and culture"...particularly since it was Harper's marked disdain for arts
and culture that cost him a majority.
I voted for you (yes, I am a constituent) because I think you can be a real
champion for the arts - many of us expect that of you. The first thing you
should do is jump on the proposal to double the Canada Council funding. That
would send a good message - one that would serve you well down the line.
Yours truly.... Brian Blain
Many friends were launching CDs over the last couple of weeks, I didn't make it to either Suzie Vinnick's launch at Hugh's Room or Paula Shear's launch at the Gladstone because I just ran out of steam. I was cooked on Sunday from a late night and miles and miles of walking at the Nuit Blanche last Sunday. That was quite phenomenal - amazing installations, one by Byron Wong who filled a small park with microphones and speakers and created feedback loops that he processed through a bank of synthesizers (all electric, as he pointed out - nothing digital). In addition, there was another artist who created a video program that allowed the sound to be manipulated as you passed your hand in front of the screen. Up the road at the Ontario College of Art, one young man had a projector in the back of a pick-up truck and had somehow installed a wireless mouse and some kind of laser pointer into a spray can so that if you pointed at this 4 or 5 story wall you could "draw" by pressing down the button on the can. Hi-tech graffiti - and easy to erase!
I saw my Montreal buddy Michael Jerome Browne (and partner B. who made it to town for the occasion). He was releasing his new CD at the Gladstone – he had a great young organist with him – the name was Don Cummings, but when I asked Don about what other stuff he was doing it seemed he does not play a lot – he was subbing for Ken pearson, who played organ on Michael's CD. I also got to Carlos del Junco's CD launch at the Dollar and he was playing up a storm – with a new guitarist, Eric St-Laurent (I think…). This guy had some big shoes to fill following in the footsteps of Kevin Breit and Shawn Kellerman but he pulled it off. Not to forget Mark Sepic, who played a lot with Carlos and who composed one of the tunes they played. Dropped in a Mark's jam in the beaches the other day and did a couple of tunes with him. I must get out more often (to the jams, I mean).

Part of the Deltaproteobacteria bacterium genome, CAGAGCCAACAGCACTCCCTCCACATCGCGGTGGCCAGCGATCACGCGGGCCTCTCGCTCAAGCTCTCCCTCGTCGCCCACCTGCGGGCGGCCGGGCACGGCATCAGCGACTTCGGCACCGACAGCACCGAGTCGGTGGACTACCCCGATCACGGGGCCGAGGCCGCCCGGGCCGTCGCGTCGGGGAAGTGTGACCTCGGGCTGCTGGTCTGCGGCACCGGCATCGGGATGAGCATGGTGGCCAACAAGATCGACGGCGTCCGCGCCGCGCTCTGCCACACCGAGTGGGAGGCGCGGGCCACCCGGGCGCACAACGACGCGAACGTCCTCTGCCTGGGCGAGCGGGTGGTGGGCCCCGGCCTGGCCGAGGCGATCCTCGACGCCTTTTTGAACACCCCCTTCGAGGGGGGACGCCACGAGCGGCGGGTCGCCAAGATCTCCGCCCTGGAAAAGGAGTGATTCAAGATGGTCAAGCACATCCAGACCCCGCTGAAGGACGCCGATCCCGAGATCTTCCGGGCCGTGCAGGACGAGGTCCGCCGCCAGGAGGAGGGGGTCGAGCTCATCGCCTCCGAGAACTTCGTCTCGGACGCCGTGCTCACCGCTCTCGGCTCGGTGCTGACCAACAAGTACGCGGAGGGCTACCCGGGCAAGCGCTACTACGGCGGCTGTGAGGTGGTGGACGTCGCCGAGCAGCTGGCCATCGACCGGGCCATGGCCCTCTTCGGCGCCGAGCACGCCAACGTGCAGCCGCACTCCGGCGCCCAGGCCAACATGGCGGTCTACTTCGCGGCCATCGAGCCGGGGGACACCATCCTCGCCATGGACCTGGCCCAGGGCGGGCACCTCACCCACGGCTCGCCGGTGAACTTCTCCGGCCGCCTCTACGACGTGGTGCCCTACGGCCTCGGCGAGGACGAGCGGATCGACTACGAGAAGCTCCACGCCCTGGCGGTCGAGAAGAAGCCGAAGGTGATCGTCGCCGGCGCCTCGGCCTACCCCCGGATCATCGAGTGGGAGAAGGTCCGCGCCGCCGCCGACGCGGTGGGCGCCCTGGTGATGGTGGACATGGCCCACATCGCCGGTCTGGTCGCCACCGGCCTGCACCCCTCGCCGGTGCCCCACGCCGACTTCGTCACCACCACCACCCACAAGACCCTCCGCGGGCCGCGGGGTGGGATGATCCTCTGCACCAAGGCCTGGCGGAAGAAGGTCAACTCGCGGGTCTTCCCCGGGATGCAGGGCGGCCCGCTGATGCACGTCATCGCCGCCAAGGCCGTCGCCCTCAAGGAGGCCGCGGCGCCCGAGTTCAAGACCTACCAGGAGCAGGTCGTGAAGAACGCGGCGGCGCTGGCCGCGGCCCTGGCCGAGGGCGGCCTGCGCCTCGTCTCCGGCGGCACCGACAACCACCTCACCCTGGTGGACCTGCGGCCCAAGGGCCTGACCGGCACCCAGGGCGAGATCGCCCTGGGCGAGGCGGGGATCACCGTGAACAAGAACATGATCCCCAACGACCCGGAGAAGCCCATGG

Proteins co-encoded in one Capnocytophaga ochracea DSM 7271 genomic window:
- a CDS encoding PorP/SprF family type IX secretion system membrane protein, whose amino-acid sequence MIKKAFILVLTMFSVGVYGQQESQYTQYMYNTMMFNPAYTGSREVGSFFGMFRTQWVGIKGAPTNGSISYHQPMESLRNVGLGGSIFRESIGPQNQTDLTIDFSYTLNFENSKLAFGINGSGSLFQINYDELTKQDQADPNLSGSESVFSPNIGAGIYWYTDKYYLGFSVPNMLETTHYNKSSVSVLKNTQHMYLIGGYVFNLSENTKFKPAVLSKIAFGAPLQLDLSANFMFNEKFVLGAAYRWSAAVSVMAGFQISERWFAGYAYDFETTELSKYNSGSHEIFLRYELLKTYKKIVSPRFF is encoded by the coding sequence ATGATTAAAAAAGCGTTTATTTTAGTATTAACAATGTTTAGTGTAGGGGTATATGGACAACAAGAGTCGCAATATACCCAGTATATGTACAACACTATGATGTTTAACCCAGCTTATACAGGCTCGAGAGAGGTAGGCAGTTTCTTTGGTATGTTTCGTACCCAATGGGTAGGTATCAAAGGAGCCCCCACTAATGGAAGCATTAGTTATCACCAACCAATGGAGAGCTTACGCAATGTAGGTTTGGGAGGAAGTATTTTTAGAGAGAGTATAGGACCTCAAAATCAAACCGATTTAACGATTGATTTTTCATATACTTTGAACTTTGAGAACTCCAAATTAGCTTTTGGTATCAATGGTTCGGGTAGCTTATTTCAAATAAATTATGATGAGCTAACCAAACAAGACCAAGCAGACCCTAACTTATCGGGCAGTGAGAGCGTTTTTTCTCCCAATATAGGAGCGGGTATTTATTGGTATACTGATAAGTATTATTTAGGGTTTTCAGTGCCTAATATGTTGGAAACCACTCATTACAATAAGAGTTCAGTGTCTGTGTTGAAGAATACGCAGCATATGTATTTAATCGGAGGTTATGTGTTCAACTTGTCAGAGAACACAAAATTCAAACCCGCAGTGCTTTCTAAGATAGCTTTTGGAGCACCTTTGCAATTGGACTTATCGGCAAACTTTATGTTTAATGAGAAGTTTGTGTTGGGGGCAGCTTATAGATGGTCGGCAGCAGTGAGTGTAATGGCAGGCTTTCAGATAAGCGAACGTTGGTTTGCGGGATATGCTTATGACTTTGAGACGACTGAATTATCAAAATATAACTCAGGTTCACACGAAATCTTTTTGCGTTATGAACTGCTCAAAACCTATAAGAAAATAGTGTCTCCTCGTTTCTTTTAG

The most amazing band I saw this month was a group from Turkey called Baba Zula – and it was the visual element that added to the impact. The band was a guy playing beats and loops with a percussionist and a guy playing something resembling a 3-string guitar which he ran through a bank of pedals and effects. What was most fascinating was an artisr off to the side doodling on a graphics tablet and creating real-time graphics on a rear screen projector. My eyes were glued to that screen – except for when the belly dancer came out… Also got to hear Vieux Farka Touré as part of the Small World Festival and he was terrific, too. Not as versatile as his late dad, Ali Farka Touré, but he had that African guitar groove that I love.